However, some parents were concerned about who would watch their child on Mondays while they were at work, FOX 31 reported. The district said it would offer child care for children under 12 for $30 on Mondays, KHOU 11 reported.

District 27J is not the first school district to implement four-day school weeks. Several school districts in Oklahoma, Montana and Oregon have also made the change, NBC News reported.

All Florida public schools to display ‘In God We Trust’ motto

Florida students returning to classes this week will see the state’s motto, “In God We Trust,” etched on plaques on campus.

A new statute, part of a sweeping education bill signed into law by Gov. Rick Scott in March, specifically states each school district is required to display the state motto “in all of the schools in the district and in each building used by the district school board.”

The motto must be display conspicuously on school grounds.

The measure was sponsored by Rep. Kimberly Daniels, D-Jacksonville, who runs a Christian ministry. She told the Orlando Sentinel in March the motto is “something so great [that] should not be hidden.”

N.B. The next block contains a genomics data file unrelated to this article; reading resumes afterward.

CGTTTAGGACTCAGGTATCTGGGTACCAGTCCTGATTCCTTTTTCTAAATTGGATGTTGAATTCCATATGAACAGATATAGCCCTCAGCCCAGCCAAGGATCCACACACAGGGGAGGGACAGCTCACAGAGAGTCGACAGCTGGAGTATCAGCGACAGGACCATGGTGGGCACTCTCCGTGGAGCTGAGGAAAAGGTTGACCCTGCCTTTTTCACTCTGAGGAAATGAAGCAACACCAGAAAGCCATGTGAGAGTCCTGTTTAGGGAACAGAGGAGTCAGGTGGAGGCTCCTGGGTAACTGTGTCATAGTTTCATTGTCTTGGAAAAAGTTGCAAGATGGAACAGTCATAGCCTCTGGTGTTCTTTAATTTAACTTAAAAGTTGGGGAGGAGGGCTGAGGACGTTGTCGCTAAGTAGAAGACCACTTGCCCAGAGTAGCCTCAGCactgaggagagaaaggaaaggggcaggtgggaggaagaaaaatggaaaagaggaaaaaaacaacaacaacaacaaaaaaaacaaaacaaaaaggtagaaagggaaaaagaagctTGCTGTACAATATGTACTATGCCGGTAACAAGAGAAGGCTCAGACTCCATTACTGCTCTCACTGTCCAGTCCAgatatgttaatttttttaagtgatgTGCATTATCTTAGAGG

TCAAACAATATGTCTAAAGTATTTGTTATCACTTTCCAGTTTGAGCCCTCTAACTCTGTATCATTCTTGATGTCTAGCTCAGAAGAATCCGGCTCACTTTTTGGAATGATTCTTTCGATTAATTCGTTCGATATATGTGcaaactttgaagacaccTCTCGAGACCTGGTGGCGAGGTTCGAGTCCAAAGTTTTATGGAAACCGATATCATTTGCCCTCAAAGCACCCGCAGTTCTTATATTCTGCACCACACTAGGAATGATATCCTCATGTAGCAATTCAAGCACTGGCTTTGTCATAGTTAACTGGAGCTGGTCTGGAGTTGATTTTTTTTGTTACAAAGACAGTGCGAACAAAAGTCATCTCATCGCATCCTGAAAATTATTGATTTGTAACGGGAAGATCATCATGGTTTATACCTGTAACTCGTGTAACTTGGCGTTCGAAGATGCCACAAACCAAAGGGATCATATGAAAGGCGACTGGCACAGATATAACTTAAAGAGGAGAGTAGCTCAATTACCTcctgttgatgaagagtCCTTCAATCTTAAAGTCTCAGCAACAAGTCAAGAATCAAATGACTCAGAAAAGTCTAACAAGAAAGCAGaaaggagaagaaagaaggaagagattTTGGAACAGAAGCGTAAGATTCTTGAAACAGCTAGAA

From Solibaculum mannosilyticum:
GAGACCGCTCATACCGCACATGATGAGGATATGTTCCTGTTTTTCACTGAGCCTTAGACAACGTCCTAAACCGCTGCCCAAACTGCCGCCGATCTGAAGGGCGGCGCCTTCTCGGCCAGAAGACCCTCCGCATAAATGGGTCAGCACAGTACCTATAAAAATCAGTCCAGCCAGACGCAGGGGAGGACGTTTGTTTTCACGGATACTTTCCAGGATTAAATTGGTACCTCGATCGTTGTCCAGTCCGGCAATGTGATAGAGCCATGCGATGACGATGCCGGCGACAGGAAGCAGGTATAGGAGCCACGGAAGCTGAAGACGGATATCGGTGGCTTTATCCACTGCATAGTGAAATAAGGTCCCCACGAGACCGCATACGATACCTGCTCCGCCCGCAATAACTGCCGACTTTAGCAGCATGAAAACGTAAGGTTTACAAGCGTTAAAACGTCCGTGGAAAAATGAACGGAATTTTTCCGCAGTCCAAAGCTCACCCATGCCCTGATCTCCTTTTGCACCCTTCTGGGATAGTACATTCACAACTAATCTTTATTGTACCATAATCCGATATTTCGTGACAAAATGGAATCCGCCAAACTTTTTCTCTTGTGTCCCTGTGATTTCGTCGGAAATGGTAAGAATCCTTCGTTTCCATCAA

“This motto is inscribed on the halls of this great capitol and inked on our currency, and it should be displayed so that our children will be exposed and educated on this great motto, which is part of this country’s foundation,” she said when a House committee took up her bill.

“In God We Trust” has been part of Florida’s state seal since 1868 and on the state flag since 1990. However, it has only been the state motto since 2006, according to the Florida Department of State.

The motto is a slight variation of Florida’s first motto, “In God is our Trust.”

In Alabama, legislation approved by state lawmakers in February that would also require schools to display the same motto is facing backlash from critics who call it “a constant push for theocracy.” The legislation is not a mandate.

Tennessee lawmakers approved legislation earlier this spring that requires the motto’s prominent display inside all public schools.